1. Ping Me

for Shoshi

Now we can calculate precisely
how lost we are:

30 satellites triangulate the globe
in 2-meter segments.

Bluetooth beacons
track us in aisle 11.

Alerts, in silver and amber, beckon
the dispossessed and disoriented.

600 million computers call
an empty field in Kansas, home.

For those still brave
enough to love,

listen to gray tree frogs
chirping in the bare magnolia.

Follow their songs deep
into the uncharted night.

Note: MaxMind, the largest database of computer IP addresses, assigns every computer without a specific street address to the Taylor Farm in rural Kansas.

2. April

The sudden gust and roar
of a thunderstorm blows

like the world will end.
But, of course, it doesn’t.

Spring spreads,
unmanageable as mint.

3. Ode to a Moon Cactus

O Cactus,
you’re running crazy
no longer eclipsed
by that gaudy red leech of a ball
you shouldered so submissively
so willingly. Just look at you spill
branches, angled and askew, your sense
of duty and balance fleeing.

Out from under a world of burden
what would I do
but wander barefoot
in golden orchards of the sun
and pick. . . at last. . .
perfect apples by the dozen.

4. Nest Building

The first few years, mud and struggle
filled our yard. Longing for birdsong,
you played tapes of songbirds,
and kept a cage of finches.

Now, magnetite, DNA, scent, and star,
faithfully guide our sparrows.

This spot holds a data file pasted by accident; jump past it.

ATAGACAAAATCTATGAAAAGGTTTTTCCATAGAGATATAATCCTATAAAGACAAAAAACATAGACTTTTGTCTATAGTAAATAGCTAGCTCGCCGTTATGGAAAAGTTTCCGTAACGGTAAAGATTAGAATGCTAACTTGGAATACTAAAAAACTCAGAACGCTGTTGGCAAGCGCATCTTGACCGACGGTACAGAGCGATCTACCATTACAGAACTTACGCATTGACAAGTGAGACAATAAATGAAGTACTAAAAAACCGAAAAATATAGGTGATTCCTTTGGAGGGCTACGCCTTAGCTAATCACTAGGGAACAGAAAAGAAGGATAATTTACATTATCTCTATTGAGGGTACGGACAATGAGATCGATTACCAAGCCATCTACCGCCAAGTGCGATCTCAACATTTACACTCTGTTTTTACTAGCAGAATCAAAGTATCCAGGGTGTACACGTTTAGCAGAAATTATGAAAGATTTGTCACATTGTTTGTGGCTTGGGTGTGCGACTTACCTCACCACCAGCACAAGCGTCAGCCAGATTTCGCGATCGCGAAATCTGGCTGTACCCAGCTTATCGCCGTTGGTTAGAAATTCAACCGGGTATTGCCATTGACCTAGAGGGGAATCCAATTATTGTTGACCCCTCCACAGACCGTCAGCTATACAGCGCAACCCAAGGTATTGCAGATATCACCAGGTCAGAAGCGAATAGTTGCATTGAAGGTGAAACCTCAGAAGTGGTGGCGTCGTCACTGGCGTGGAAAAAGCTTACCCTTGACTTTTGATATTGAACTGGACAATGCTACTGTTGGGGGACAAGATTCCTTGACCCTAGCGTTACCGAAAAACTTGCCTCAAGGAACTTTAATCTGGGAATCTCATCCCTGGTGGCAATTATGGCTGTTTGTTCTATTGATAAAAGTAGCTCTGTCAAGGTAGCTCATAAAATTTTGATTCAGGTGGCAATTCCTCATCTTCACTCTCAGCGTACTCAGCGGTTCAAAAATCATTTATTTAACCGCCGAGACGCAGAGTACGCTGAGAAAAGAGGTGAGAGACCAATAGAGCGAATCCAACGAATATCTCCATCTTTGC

to cherry
to deck,
gather up bits of chickweed,
oak twig, twine, cedar scrap,
grass, and bark,
constructing yet another nest
under the retracted awning,
and the air sings
crescendos of lilting reassurance
that biology and fate
will lift us homeward.

5. Song

I reread a poem of mine,
and the word “song”
had been replaced
by two mathematical signs:

≥ ÷

I smiled, knowing song
is at least as great as division.

Was the change through luck,
accident, a power surge,
or through transmutation
like Aristotle’s redstarts into robins

each winter?

I have no explanation.
Even under intense observation,
change can be a haphazard thing.

What can explain
the urgency of a rose;
its unifying sweetness
proliferating through the air?

6. The Connected Life

Sweet sugar snap peas,
your tough strand of bitterness
binds you together.

7. Highway Exit with Fields

Years before we moved here,
you wondered why anyone would.

That was long before we saw
what grows on fallowed farmland.

we just drive by places like this—

never stopping to learn
how spring ripens a rippling field of hay,

how to see past the first few
rows of corn, deep in idling summer,

or witnessing the inexorable creep
of house, school, and shopping center—

until the nature of nature
wholly escapes us.

Then, last week
a double-rainbow bloomed,

vibrating rain and light.
As if two weren't enough,

I imagined a third
intersecting arc.

The world stands before us, ready
to scatter its everyday revelations

in wavelengths—distinct and shining—
at the exit up ahead.